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Body Dysmorphic Disorder (BDD): Risk Factors, Signs, Symptoms, and Treatment

Body Dysmorphic Disorder (BDD): Risk Factors, Signs, Symptoms, and Treatment

By Thrive Wellness Sacramento Clinical Director Gillian “Gillie” Francis, LCSW

A mental health diagnosis that affects up to 2.4% of people, body dysmorphic disorder (BDD) is characterized by a fixation on one’s own perceived body imperfections, which are generally imperceptible to others. Individuals with BDD typically engage in compulsive behaviors associated with their perceived flaws. While related to obsessive-compulsive disorder (OCD), eating disorders, and body image struggles, BDD is a separate and disabling condition that can interfere with one’s ability to participate and find enjoyment in everyday life. 


Experienced by men and women at relatively equal rates, BDD often involves obsessive distressing thoughts about a specific body part and related repetitive behaviors, such as mirror checking, excessive grooming, and skin picking. 

BDD commonly develops in adolescents ages 12 to 13, but frequently goes undiagnosed for years. While the causes of BDD are complex, the following factors can increase an individual’s risk for developing BDD:

Signs and symptoms of BDD include:

  • Extreme preoccupation with a perceived flaw in one’s appearance that others don’t notice or perceive as minor
  • A conviction that one has a defect in their appearance that makes them “ugly” or “deformed”
  • A belief that others take special notice of one’s appearance in a negative or mocking way
  • Engaging in behaviors aimed at fixing or hiding the perceived flaw that are difficult to resist or control, such as frequently checking the mirror, grooming, or picking at one’s skin 
  • Attempting to hide perceived flaws with styling, makeup, or clothes 
  • Constantly comparing one’s appearance with others
  • Repeatedly seeking reassurance about one’s appearance from others 
  • Undergoing cosmetic procedures with little satisfaction 
  • Avoiding social situations to hide one’s perceived flaw from observation or judgment

BDD often occurs with other mental and behavioral health conditions, including:

  • OCD: Co-occurring with OCD at rates varying from 3% to 43%, BDD shares the intrusive thoughts and compulsive behaviors that also manifest with OCD. Unlike OCD, however, the obsessive-compulsive focus of a person with BDD lies solely on their body and appearance. 
  • Eating disorders: Research shows that 12% of those with anorexia nervosa or bulimia nervosa also struggle with BDD. Interestingly, however, the body dysmorphic concerns of the study participants were focused on skin, hair, teeth, nose, and height, rather than weight and shape. Even so, some individuals with BDD attempt to manipulate their perceived flaws through disordered eating behaviors including calorie restriction, over-exercising, and purging.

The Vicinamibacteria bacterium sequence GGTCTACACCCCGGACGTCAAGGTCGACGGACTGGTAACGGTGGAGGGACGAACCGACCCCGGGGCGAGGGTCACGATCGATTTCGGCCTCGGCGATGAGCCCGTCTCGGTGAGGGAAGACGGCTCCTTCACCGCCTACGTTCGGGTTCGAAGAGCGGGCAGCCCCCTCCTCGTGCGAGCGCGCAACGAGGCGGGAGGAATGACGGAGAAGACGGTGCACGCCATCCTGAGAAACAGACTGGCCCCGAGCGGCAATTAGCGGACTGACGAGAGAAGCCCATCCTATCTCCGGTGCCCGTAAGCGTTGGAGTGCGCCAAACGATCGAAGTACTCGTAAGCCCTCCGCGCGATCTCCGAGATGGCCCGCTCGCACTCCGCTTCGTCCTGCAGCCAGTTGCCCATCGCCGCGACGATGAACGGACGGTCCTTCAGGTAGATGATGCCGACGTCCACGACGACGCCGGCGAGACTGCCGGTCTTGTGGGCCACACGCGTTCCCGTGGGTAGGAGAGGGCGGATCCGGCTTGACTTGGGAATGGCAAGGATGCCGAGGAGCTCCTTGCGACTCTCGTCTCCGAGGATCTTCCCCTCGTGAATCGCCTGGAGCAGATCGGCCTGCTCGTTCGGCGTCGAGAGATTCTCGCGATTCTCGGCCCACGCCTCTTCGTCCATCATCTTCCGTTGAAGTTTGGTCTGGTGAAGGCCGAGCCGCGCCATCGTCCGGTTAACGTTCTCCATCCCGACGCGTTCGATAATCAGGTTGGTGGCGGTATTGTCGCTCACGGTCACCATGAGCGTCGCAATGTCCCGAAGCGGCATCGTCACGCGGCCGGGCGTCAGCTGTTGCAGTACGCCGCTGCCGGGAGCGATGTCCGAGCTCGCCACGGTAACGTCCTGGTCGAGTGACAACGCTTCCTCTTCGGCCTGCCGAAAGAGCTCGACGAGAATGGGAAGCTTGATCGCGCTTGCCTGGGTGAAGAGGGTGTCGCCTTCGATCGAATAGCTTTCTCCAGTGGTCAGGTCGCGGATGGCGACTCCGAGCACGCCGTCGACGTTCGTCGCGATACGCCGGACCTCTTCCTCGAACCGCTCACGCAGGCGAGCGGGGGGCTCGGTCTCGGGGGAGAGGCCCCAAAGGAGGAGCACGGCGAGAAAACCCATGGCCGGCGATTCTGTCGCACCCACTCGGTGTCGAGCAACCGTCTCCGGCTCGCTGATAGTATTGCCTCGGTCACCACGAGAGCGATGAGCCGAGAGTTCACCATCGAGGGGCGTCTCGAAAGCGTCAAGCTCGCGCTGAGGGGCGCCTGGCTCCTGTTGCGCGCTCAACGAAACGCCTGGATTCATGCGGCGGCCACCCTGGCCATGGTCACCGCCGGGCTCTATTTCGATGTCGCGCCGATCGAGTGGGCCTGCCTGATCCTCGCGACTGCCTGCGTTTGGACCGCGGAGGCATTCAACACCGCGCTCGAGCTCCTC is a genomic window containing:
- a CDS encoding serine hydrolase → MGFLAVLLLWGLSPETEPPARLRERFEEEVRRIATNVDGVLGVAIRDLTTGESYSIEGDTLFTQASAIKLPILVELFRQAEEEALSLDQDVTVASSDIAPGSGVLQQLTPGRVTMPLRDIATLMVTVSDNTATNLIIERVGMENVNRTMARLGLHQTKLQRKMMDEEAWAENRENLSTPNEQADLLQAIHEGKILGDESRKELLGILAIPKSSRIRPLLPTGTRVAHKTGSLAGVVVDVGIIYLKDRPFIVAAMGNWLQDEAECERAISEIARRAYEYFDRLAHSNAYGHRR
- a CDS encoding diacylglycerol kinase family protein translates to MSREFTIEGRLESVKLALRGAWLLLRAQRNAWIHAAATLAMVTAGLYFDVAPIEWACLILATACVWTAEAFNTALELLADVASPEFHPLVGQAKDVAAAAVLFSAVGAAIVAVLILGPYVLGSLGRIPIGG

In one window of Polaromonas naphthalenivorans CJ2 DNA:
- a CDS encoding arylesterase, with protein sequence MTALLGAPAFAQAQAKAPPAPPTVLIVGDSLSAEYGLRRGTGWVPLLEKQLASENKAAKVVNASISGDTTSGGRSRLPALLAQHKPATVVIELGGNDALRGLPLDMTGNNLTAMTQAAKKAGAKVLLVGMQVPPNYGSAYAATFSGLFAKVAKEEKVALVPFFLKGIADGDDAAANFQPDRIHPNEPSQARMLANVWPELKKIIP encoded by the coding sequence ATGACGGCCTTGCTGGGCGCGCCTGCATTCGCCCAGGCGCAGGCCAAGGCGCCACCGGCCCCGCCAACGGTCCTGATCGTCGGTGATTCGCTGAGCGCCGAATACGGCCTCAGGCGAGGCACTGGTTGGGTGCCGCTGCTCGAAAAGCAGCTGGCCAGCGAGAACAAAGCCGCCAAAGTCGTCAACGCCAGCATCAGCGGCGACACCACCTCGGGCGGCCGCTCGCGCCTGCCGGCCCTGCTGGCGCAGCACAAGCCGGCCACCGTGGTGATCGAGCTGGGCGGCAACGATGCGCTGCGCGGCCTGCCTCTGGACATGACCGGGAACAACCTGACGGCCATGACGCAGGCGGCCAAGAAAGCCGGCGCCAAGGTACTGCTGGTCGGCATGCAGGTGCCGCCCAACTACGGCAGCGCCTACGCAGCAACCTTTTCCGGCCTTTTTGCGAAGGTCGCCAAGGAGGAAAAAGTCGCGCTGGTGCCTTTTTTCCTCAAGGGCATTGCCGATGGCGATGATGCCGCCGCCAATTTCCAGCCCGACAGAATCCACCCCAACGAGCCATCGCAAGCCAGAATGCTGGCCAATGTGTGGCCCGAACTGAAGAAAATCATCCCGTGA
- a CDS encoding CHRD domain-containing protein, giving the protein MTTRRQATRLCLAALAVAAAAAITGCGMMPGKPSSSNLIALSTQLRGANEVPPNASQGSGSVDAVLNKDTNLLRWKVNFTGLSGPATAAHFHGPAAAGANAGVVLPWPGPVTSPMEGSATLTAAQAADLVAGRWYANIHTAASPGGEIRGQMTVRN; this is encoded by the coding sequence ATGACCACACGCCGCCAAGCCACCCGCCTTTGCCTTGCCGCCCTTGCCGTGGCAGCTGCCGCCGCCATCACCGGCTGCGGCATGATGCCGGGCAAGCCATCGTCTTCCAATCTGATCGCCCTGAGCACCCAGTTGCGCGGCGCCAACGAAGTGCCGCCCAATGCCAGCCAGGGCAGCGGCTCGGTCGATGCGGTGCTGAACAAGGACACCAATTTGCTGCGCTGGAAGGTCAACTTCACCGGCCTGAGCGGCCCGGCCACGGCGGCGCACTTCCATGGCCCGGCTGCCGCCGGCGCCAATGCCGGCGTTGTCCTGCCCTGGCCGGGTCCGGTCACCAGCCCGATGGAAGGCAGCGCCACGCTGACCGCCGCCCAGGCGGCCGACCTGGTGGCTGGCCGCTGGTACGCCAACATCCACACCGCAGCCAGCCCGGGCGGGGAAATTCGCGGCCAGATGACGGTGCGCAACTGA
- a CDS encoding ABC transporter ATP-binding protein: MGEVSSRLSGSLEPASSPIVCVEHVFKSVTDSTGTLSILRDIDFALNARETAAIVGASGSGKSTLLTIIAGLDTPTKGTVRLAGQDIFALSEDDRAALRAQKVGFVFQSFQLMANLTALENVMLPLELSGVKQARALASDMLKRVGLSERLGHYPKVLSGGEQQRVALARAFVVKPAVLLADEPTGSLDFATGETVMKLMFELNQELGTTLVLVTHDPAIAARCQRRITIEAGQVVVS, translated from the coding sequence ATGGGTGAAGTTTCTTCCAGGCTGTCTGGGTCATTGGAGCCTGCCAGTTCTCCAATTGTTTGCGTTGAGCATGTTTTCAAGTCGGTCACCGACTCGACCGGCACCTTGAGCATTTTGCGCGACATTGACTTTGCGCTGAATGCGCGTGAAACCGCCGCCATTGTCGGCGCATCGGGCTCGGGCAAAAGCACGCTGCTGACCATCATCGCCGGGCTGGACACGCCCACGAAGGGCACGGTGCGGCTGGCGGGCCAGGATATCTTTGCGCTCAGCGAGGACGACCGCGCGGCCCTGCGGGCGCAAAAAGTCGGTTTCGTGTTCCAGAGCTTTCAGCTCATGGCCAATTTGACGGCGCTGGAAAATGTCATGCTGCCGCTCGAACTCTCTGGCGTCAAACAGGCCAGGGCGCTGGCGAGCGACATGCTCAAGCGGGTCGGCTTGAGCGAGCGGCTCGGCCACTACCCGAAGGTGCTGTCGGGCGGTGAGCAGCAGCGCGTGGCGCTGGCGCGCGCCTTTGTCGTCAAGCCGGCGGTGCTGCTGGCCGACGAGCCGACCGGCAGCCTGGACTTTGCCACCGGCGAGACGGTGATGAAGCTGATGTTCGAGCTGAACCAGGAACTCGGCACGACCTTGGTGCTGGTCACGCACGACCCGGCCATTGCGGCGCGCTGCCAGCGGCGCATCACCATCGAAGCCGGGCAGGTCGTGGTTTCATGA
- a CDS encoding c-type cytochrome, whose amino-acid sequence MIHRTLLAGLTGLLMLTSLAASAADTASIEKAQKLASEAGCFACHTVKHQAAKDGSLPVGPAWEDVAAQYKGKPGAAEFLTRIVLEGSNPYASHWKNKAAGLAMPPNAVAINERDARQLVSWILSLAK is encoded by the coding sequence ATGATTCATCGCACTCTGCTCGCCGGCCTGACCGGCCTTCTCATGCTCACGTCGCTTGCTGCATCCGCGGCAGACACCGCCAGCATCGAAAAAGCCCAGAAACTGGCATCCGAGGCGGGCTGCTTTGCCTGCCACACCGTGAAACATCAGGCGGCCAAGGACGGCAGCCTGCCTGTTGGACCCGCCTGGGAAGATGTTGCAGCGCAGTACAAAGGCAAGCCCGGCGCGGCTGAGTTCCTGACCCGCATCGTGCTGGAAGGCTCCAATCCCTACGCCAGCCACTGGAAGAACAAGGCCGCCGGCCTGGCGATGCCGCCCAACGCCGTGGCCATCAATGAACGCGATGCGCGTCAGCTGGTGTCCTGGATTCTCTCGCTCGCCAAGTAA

Individuals who experience poor body image often feel a general sense of displeasure about their overall appearance especially as it relates to weight or shape. Struggles with body image may arise from diet culture’s invasive narrative which prioritizes and celebrates certain body shapes over others. Although detrimental, body image issues brought on by diet culture are divergent from symptoms of BDD, which is a mental health diagnosis. Those with BDD experience intense preoccupation with specific body parts and cope with their distressing thoughts through disruptive, ritualized behaviors.


Cognitive behavioral therapy (CBT) is one of the most effective treatment interventions for BDD, with a 77% to 84% success rate according to one study. A therapist applies CBT by uncovering the harmful thoughts and behaviors that are contributing to a person’s BDD. Then, the therapist guides the client in reframing their distressing thoughts and behaviors. Generally, CBT encourages mindfulness and relaxation strategies that can be beneficial in undermining disturbing thought and behavior patterns. 


For individuals struggling with body image concerns, BDD, OCD, disordered eating behaviors, and/or eating disorders, an integrated treatment approach involving an interdisciplinary team can help heal the root cause of their struggles and encourage lasting recovery. Drawing on evidence-based therapeutic interventions and a nutrition philosophy that emphasizes intuitive eating, Thrive Wellness’ team of psychiatrists, therapists, primary care providers, and mindful movement specialists collaborate to help individuals confidently connect with and embrace their bodies. Reach out to learn more about our treatment services

While all Thrive Wellness locations offer interdisciplinary clinical teams who collaborate to treat eating disorders, perinatal mood and anxiety disorders (PMADs), and additional mental and behavioral health conditions, programs and services may vary by location.

About the Author
Thrive Wellness Sacramento Clinical Director Gillian “Gillie” Francis, LCSW

Gillie Francis received her master’s degree in Social Work at the University of Nevada and is a fully licensed LCSW in both Nevada and California. Her experience spans a variety of settings and levels of care including inpatient, residential, and outpatient and crisis services. Gillie has experience working with adults and adolescents with severe mental illness, eating disorders, mood and anxiety disorders, suicidal ideation, personality disorders and other co-occurring disorders. Gillian is passionate about honoring each individual’s journey and utilizes approaches that emphasize empowerment with clients. Approaching her work with integrated modalities, she works with individuals to find their voice and engage in pivoting towards their values. She believes that each individual has the capacity for meaningful change in their lives. When she is not working with clients, she enjoys time outdoors with her spouse and dog, Charlie.